Why incident response leadership is so important...
In technology, we all know what to do when things go right and have Runbooks to tell us what to do when things go wrong. However, in the operational and security domains, things can go really wrong in an impactful way that can leave a trail of damage in its wake. I covered Firstcon22 for Irish Tech News and got to talk to loads of interesting people so stay tuned for my pending article at Irish Tech News. I had a very interesting chat on incident response with Tony and Jeff from SecureWorks, which got me thinking about my time as a major incident manager in the cloud infrastructure space.
Tony's talk on the emotional journey of a victim organisation in a Ransomware attack was excellent. Some of his commentaries are not only excellent advice in the security incident response context but also applicable to any incident management process. This cross-over connection led me to think about what works for a company and what should be considered good general advice in addition to being good incident response advice for a company's leadership team. Here are some key points:
- Make sure you invest in monitoring and catch as many issues as you can before they become major incidents in any context
- Make sure your security posture does not leave you vulnerable to avoidable attacks. Monitor your attack surface in a qualitative manner.
- 24/7 production support from your teams is required to respond to alerts as technology issues never sleep
- When a major incident happens, leaders and engineers need to take a breath and not panic. Panicked recovery actions intended to quickly fix an issue not only wastes time obtaining incident mitigation but can also be counterproductive by introducing new problems.
- When a massive outage happens, empower your teams to resolve it in a defined process, rather than chance instructions. Consider using logic flows in your company's troubleshooting methodologies.
- Avoid a culture of blame by design. A company culture of blame or even a culture that is autocratic in nature can lead to a blame game. This often extends the time to mitigation, and dysfunctional politics can cause key talent to become distracted and not focus on the issue at hand.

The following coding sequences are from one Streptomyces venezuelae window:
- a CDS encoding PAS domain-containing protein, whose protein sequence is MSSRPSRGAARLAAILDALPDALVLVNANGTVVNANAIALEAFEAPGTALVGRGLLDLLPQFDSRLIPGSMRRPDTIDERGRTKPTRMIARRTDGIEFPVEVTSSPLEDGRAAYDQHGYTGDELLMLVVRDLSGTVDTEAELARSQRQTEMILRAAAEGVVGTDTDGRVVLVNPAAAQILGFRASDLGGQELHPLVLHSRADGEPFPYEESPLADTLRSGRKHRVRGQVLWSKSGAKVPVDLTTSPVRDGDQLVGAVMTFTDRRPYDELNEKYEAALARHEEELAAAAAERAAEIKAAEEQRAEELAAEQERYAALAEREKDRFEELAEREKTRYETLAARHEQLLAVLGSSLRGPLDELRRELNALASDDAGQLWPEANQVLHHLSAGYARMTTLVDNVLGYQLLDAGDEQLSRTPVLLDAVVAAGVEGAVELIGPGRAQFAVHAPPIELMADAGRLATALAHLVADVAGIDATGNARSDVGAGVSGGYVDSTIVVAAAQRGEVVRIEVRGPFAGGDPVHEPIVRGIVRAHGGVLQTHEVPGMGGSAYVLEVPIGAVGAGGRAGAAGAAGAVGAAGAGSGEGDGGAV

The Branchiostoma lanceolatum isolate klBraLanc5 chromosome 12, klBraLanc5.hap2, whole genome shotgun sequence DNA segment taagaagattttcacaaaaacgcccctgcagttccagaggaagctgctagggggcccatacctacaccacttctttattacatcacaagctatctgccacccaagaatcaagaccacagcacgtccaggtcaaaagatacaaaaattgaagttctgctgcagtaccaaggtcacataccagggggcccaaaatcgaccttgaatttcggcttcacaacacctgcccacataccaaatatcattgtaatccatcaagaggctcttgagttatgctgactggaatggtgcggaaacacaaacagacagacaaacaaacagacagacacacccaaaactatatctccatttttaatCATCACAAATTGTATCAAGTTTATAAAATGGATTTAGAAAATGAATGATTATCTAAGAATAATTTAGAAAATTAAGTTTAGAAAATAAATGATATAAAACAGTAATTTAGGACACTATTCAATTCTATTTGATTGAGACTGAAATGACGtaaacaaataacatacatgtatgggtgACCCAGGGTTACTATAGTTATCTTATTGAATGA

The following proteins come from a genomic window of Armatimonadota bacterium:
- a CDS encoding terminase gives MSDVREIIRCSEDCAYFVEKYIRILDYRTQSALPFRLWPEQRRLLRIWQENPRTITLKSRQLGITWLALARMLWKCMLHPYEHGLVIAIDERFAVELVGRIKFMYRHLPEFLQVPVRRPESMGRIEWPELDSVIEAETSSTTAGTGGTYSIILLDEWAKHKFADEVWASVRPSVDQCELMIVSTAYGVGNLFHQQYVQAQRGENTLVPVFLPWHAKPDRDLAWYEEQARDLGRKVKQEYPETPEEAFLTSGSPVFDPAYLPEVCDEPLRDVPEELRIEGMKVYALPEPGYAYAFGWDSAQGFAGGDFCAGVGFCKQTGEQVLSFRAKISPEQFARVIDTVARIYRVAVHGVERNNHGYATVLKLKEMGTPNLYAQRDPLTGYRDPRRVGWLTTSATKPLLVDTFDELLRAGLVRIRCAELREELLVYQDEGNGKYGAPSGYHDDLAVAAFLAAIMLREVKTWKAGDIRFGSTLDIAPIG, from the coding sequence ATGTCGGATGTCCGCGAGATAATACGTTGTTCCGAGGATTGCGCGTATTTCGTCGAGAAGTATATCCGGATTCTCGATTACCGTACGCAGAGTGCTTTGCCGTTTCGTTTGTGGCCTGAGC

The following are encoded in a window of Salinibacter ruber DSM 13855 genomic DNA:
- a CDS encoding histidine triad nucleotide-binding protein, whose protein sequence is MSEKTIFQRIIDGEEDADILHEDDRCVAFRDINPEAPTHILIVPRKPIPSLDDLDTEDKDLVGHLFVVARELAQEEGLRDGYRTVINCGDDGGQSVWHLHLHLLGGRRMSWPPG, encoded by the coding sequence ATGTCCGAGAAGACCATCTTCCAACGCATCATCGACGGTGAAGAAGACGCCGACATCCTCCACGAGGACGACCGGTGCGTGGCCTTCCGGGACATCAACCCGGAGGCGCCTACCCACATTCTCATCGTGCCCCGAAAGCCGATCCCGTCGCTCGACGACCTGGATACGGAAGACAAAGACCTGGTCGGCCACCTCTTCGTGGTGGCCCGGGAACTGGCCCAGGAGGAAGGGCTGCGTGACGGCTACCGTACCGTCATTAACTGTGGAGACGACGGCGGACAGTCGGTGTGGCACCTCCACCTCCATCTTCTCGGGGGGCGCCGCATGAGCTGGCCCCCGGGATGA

- Have a defined major incident management process that defines the roles and expectations for all parties. From major incident commanders, incident scribes, subject matter experts, management and ad-hoc personnel, make sure only participants that are key to the incident management process are only on an event bridge and no digressing inputs or demands are made. Digression by politically strong individuals often extends the time to mitigation.
- When the issue is defined, ensure your path to mitigation is qualitative ensuring an effective outcome. Avoid succumbing to that push for a quicker turnaround at the expense of quality as reoccurring events are not only costly, they are unnecessary.
- In large companies that span the globe, incident commanders should be very aware of allowing all key parties to be heard. Local culture for example may expect an engineer to speak only through her manager. This should not be tolerated. Address this early by counselling the manager on the company policy of allowing all key personnel to be heard directly. If there is pushback from the offending manager in this example, assert yourself by raising your volume but not your tone in your reassertion of what is acceptable and what is not. This asserts dominance and post-incident follow-up should note the confrontation in the incident commander's report to management.
- When the technical root cause is established, the key points on blame and guilt should be addressed through consistent leadership around a blameless culture that requires all to learn from the mistakes made and work together to not repeat them as a team. Team members should feel empowered to grow from the experience, not suffer crushing morale levels and possibly seek a job elsewhere as a result.
There are many other aspects of major incident management but as you can see, the leadership of people is vital in this process. Without it, you will find it a struggle to achieve goals that serve the company's best interests. With this approach, goals can be achieved in a manner that builds up teams rather than breaks them down. Stay tuned for more on infrastructure in this blog along with articles on other areas of interest in the writing and DevOps arenas. To not miss out on any updates on my availability, tips on related areas or anything of interest to all, sign up for one of my newsletters in the footer of any page on Maolte. I look forward to us becoming pen pals!